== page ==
Harmful blooms formed by planktonic microalgae (HABs) in both freshwater and coastal waters regularly lead to severe mortalities of fish and invertebrates causing substantial economic losses of marine products worldwide. The mixotrophic haptophyte Prymnesium parvum is one of the most important microalgae associated with fish kills. Here 26 strains of P. parvum with a wide geographical distribution were screened for the production of prymnesins, the suspected causative allelochemical toxins. All investigated strains produced prymnesins, indicating that the toxins play an important role for the organism. The prymnesins can be classified into three types based on the length of the carbon backbone of the compound and each algal strain produced only one of these types. Biogeographical mapping of the prymnesin distribution indicated a global distribution of each type. In addition, phylogenetic analyses based on internal transcribed spacer (ITS) sequences revealed monophyletic origin of all prymnesin types and clades could therefore be defined based on the toxic compound. It might be that evolution of new species within the P. parvum species complex is driven by changes in toxin type or that they are a result of it. Such a correlation between chemotype and phylotype has never been documented before for a harmful microalga. Chemotaxonomy and ITS-type classification may thus be used to further delimit the P. parvum species complex.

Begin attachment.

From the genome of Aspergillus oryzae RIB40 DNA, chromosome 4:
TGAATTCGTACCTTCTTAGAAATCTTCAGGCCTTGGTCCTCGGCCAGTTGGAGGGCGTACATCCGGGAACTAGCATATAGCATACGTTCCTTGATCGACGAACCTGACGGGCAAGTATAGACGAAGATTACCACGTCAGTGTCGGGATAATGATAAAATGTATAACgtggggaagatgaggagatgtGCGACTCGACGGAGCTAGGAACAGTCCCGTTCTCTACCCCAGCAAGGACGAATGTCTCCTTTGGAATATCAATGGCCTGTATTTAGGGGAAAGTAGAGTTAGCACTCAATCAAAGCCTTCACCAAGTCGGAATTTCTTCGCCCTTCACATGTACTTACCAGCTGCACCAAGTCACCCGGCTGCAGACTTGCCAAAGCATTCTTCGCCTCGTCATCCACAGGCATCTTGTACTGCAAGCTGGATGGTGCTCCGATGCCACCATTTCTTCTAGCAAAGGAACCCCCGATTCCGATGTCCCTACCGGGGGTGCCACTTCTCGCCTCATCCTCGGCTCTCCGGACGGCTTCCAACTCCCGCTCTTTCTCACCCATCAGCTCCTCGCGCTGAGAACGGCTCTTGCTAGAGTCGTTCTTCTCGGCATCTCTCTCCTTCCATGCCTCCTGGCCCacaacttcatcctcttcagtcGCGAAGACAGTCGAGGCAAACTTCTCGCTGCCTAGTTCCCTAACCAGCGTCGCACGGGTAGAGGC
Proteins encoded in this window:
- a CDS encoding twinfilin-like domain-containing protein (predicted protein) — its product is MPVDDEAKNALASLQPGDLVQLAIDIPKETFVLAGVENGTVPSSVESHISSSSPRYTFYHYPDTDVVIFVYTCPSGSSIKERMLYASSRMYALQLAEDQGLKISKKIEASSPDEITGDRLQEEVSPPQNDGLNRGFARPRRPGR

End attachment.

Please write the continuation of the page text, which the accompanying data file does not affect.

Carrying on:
- High resolution mass spectrometry
- Prymnesium parvum